JAAA, JADCO staying patient over Taylor anti-doping charge
The Jamaica Athletics Administrative Association (JAAA) and the Jamaica Anti-Doping Commission (JADCO) are committed to allowing the legal process to unfold in the wake of Jamaican quarter-miler Christopher Taylor’s anti-doping violation charge of evading, refusing or failing to submit to sample collection.
As reported by RadioJamaica Sports, the charge stems from an incident last November which has taken six months to investigate. Taylor has yet to make his 2023 season debut after a 2022 campaign which saw him make the World Championships 400 metres final and finish ranked 15th in the world.
If found guilty the violation puts him in breach of World Anti-Doping Agency (WADA) Code Article 2.3 which points to “refusing or failing without compelling justification to submit sample collection after notification as authorised in applicable anti-doping rules or otherwise evading sample collection”.
JADCO chairman Alexander Williams said that they are awaiting further information from the Athletics Integrity Unit (AIU).
“The matter is being handled by the AIU. We await official notification,” Williams told The Gleaner.
JADCO as well as Taylor and the JAAA have been notified of the charge with the JAAA releasing a statement saying that they are awaiting the outcome of the matter.
“He has legal representation and is going through the process. We are unable to comment further at this time and eagerly await the outcome,” the statement read.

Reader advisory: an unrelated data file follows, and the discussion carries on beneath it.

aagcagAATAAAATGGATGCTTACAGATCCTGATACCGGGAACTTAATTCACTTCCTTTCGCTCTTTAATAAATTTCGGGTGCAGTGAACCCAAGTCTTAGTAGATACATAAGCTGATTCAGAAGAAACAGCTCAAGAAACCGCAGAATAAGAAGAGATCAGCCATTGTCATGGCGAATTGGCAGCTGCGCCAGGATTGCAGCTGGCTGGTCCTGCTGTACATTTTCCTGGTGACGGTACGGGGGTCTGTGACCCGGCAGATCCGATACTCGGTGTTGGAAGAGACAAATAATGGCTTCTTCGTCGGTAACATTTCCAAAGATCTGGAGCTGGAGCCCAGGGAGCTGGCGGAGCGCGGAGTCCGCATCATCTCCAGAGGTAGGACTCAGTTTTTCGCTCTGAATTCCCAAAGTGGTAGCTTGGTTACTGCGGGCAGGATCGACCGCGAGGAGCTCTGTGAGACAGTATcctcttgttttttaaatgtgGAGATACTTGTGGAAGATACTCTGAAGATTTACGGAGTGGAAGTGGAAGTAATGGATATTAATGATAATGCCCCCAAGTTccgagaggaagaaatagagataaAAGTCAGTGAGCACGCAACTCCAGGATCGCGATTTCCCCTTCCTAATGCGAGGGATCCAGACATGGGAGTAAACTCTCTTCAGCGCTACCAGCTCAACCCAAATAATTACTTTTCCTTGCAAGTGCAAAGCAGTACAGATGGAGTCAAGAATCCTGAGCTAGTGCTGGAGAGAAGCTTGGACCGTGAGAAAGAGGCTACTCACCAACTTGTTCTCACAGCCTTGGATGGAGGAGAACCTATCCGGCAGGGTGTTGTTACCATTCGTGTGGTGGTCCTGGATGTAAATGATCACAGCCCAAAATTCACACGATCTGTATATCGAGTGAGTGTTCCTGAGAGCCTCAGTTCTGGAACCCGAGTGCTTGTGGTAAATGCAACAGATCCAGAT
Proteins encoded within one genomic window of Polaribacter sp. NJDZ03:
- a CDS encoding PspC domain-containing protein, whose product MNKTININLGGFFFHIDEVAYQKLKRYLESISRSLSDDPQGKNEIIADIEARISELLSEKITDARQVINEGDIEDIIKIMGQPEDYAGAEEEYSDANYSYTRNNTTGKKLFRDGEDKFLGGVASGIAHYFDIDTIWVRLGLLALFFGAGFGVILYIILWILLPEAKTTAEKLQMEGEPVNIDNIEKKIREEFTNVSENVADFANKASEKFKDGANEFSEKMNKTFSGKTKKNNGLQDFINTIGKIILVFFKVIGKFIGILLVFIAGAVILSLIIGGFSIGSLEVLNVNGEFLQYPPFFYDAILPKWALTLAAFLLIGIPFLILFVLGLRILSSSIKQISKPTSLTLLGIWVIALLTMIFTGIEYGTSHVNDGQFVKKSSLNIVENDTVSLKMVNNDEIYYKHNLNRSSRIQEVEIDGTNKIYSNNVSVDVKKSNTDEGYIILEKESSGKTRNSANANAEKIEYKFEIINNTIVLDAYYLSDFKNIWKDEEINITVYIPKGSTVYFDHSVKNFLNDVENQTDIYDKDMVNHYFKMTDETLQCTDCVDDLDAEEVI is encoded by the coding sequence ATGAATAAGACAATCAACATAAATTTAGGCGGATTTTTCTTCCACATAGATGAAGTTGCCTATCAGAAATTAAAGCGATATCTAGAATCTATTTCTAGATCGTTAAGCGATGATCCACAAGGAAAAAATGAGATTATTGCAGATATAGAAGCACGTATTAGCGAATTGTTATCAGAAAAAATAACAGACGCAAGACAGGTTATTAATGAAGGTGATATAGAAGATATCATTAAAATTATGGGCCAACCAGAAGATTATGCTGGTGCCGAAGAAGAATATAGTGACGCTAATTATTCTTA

JAAA president Garth Gayle added that while disappointed, they have to allow the process to run its course.
“It is a process. While we are not pleased, we have to allow the process to take its course,” Gayle told RadioJamaica Sports.
Taylor is facing a maximum four-year ban from the sport if found guilty. However, according to WADA Code article 10.3.1, the sentence could be reduced to two years if Taylor can “establish that the commission of the anti-doping violation was not intentional”. Additionally, if Taylor can “establish exceptional circumstances that justify a reduction of the period of ineligibility, the period of ineligibility shall be in a range of two to four years depending on the athlete or other person’s degree of fault.”
According to the AIU website regarding whereabouts requirements, an athlete is responsible for providing accurate and current whereabouts locations which include the following: 1)Provide an email address where correspondence may be sent and a telephone number where you can be contacted, 2) indicate each day of the quarter the full address of the location where you will stay overnight 3) Provide full address of each location where you have your regular activities well as the time frame for each activity, 4) Provide a detailed competition schedule for the quarter which includes the name and address of each location where you are slated to compete include travel day, competition day and full details of all travel plans, accommodations, training location and any activity around the event and 5) Identify for each day of the quarter a 60-minute time slot and a location attached to that slot where you must be available for testing.